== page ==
10 easy photography tips all beginners should follow

Getting into photography is as exciting as it is confusing. Undoubtedly you have all these great ideas of photos you’re going to take, but when it comes down to actually shooting them, they just aren’t coming out as you had hoped. The good news? One, you definitely aren’t the first to have this happen. And two, there are very simple tricks that can vastly improve your shots.

So how do you take good pictures as a beginner?

Clearly you’re here because you want to know how to take better photos, but maybe you’re not sure where to start or what you’re doing wrong. Don’t worry: we know learning new things can be overwhelming, so we’ve narrowed down 10 photography tips that are easy to follow even as a complete beginner.

  1. Move around to find good angles
  2. Use a good light source
  3. Don’t use your camera’s flash indoors
  4. Keep your subject centered
  5. Focus on the important details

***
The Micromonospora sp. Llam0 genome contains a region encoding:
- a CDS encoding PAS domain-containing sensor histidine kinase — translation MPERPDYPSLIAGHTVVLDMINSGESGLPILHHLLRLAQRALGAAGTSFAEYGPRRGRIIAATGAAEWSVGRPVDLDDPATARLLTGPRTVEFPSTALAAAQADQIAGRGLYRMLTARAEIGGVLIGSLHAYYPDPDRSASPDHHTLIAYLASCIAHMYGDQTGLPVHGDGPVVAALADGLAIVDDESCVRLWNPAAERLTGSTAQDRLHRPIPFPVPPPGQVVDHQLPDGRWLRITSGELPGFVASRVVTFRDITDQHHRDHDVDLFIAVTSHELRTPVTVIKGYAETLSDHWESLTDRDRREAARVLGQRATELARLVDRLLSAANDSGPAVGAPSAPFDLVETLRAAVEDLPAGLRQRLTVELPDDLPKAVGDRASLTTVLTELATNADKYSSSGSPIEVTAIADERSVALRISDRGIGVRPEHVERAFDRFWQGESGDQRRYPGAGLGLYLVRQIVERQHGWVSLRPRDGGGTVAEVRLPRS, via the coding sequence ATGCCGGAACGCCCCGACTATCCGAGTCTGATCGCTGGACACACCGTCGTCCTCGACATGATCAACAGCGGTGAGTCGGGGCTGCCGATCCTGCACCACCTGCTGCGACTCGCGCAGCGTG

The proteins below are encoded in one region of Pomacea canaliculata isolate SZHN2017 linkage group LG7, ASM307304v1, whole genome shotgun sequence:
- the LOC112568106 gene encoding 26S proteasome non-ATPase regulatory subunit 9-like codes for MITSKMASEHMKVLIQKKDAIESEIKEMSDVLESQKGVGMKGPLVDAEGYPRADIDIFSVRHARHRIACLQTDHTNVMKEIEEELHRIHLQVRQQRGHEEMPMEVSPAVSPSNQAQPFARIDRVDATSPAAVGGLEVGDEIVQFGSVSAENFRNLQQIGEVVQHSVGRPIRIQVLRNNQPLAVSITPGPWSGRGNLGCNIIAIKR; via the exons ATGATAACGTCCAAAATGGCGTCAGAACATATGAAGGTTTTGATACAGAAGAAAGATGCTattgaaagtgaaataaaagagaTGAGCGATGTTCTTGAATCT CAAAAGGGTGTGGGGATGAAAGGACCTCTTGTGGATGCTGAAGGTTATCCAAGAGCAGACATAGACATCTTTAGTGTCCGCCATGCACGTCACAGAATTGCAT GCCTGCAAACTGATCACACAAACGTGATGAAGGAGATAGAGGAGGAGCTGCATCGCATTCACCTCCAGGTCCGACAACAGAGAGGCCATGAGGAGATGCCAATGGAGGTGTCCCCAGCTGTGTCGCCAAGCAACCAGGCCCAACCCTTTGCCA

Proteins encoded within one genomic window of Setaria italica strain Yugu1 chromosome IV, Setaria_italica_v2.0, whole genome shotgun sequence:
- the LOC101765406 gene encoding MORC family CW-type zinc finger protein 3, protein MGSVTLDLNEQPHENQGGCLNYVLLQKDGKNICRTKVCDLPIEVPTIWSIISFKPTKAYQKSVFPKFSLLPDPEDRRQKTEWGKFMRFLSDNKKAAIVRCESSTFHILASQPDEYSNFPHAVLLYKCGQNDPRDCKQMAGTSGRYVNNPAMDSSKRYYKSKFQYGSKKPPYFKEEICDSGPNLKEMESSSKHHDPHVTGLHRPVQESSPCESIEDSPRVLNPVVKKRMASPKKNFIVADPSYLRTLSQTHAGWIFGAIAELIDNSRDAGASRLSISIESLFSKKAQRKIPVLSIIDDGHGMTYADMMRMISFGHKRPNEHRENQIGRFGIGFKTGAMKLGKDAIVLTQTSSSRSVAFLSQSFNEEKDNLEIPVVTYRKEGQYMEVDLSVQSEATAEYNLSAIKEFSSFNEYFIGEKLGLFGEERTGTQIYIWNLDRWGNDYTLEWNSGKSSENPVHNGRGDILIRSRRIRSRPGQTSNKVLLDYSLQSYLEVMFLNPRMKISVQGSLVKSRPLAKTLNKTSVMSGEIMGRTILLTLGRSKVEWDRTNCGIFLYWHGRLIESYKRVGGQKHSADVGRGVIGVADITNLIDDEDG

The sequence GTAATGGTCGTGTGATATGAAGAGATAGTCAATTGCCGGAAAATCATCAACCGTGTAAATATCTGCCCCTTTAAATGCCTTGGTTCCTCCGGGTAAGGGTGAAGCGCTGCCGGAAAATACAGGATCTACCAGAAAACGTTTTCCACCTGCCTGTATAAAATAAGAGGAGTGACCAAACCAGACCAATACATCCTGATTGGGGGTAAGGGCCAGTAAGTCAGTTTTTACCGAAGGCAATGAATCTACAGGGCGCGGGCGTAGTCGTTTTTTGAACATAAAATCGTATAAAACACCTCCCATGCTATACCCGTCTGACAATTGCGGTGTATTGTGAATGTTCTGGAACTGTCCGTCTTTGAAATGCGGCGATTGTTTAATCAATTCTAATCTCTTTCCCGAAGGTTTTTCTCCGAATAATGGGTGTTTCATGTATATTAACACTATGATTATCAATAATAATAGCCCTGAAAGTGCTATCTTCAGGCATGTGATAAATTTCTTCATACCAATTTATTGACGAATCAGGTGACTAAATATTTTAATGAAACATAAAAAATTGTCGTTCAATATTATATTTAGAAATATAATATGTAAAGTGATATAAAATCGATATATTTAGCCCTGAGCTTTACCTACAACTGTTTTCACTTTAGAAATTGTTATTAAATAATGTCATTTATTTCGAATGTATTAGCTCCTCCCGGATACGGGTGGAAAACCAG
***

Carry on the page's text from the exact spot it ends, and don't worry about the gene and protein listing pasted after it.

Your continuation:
6. Take your time (and plenty of photos)
  7. Master editing tools
  8. Add props
  9. Ensure image quality is good
  10. Watch photography tutorials

Let's dive into these in more detail.


1. Move around to find good angles

Angles matter when it comes to photography — in fact, they can make all the difference. In an otherwise 2D world, using angles can add a lot of depth to your photo. And the best way to ensure you’re getting some good angles is to move around during the shoot.

One of the biggest mistakes beginner photographers make is being stationary for the entire duration of the photoshoot. Moving around the subject or moving the subject itself can change the entire perspective of the shot and give you a good variety of photos to pick from when you’re done.

Photography tip: Try different angles. Photo of a bridge from an unusual angle.

2. Use a good light source

Without proper lighting, your camera will be forced to make up for the lack of light, causing excess grain and blur which often is not rectifiable. While you don’t need an expensive light setup as a beginner, having an external light is always handy for those unexpected dark dreary days. But it’s not just about having good light — it’s also about knowing how to position yourself and your subject in it. Thankfully, there are some basic photo tips you can keep in mind.

If you’re photographing people, animals, and even some objects, make sure the light source is positioned in front of the subject to illuminate the focused features and eliminate any unideal shadows. However, the opposite is advisable for landscapes: side-lighting is usually the best option for these photos, as it will enhance the shadows and contour of the landscape.